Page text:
Water solvation proceeds more slowly than expected

Terahertz spectroscopy study shows that water molecules reorient around solutes on 10-ps time scale

by Mitch Jacoby
July 7, 2018 | APPEARED IN VOLUME 96, ISSUE 28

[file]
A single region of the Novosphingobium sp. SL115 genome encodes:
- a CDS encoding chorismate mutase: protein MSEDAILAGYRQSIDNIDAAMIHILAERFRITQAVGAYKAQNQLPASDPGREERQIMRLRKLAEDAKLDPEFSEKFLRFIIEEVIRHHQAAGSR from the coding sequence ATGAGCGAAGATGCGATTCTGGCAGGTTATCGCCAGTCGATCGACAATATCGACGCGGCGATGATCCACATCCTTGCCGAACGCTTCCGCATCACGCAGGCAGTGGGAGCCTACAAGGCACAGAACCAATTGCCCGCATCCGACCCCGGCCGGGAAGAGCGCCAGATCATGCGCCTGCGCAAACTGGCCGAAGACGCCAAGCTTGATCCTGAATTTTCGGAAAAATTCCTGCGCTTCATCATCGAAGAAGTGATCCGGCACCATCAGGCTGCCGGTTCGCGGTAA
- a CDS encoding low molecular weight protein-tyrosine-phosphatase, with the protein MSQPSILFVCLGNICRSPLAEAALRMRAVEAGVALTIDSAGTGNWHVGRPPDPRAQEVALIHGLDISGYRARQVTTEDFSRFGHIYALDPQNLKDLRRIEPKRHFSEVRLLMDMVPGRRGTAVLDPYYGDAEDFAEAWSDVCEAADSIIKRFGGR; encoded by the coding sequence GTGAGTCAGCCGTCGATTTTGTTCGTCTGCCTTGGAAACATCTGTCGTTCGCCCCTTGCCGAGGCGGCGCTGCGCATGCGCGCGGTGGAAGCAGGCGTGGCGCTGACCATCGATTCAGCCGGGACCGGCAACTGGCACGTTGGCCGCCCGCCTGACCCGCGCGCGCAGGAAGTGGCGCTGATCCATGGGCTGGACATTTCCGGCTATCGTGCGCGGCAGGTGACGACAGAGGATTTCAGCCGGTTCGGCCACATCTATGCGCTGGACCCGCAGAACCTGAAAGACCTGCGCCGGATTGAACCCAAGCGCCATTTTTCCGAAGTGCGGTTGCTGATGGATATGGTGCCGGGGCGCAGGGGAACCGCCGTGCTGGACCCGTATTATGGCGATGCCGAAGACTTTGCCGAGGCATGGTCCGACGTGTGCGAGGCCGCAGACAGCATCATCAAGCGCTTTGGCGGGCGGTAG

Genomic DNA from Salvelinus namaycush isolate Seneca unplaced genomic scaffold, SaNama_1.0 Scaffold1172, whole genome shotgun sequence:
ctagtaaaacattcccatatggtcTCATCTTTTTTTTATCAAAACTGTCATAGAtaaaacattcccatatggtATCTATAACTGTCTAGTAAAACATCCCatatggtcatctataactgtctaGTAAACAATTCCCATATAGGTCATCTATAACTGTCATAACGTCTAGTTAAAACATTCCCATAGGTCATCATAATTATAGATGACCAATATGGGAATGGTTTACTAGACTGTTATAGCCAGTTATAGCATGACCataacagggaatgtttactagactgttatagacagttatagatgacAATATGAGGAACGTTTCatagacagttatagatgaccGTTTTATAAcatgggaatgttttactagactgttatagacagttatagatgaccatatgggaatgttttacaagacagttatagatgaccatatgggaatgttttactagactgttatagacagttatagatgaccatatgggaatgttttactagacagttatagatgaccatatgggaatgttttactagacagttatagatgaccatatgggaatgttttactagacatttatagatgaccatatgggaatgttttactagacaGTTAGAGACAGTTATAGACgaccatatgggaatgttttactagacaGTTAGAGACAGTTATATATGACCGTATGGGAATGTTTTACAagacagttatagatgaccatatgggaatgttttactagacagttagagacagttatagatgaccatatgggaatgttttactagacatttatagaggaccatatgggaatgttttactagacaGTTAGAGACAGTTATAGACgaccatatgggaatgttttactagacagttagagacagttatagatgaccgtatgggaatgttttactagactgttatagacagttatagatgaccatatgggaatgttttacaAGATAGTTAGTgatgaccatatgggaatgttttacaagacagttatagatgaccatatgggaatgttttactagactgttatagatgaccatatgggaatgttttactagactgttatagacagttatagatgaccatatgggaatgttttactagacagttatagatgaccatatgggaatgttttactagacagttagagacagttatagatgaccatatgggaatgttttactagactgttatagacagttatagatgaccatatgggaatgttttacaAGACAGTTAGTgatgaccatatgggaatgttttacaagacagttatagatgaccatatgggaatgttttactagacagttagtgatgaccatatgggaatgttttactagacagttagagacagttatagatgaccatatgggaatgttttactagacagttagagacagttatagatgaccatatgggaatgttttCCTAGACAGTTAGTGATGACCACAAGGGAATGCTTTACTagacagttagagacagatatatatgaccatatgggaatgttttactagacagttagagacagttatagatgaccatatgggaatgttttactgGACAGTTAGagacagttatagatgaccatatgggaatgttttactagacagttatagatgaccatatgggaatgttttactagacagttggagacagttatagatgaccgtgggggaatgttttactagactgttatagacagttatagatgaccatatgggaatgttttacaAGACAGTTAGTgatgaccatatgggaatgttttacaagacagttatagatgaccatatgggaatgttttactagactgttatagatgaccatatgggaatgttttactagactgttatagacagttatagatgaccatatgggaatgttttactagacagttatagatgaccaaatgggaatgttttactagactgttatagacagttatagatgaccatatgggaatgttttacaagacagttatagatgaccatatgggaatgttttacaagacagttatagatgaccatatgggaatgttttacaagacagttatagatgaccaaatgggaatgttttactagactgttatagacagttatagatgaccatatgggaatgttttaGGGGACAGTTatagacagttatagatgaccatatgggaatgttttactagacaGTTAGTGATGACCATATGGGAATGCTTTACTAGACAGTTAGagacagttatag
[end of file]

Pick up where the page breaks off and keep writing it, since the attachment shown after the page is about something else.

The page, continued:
Given how common water is, you’d think by now we would know just about everything there is to know about it. Not so. A new study shows that when it comes to orienting around a solute, water molecules are a lot more sluggish than generally thought (J. Chem. Phys. 2018, DOI: 10.1063/1.5034225). Years of spectroscopy experiments using lasers with short pulses, led researchers to consider water to be among the fastest-acting solvents, with a response time in the subpicosecond range. Those studies have generally been done by probing electronic properties of a water-dissolved solute, often an excited dye molecule. But rather than study water solvation from the solute’s point of view, Saima Ahmed, Peter Hamm, and coworkers at the University of Zurich used a fast terahertz (THz) vibrational spectroscopy method to carry out the experiment from water’s perspective. THz, or far-infrared, light uniquely probes collective motions of groups of water molecules—water cluster dances, in effect. By using this method, the team found that water solvated an excited dye molecule rather slowly—on the 10-ps timescale. Now the team plans to conduct related experiments on liquid water cooled below its freezing point.


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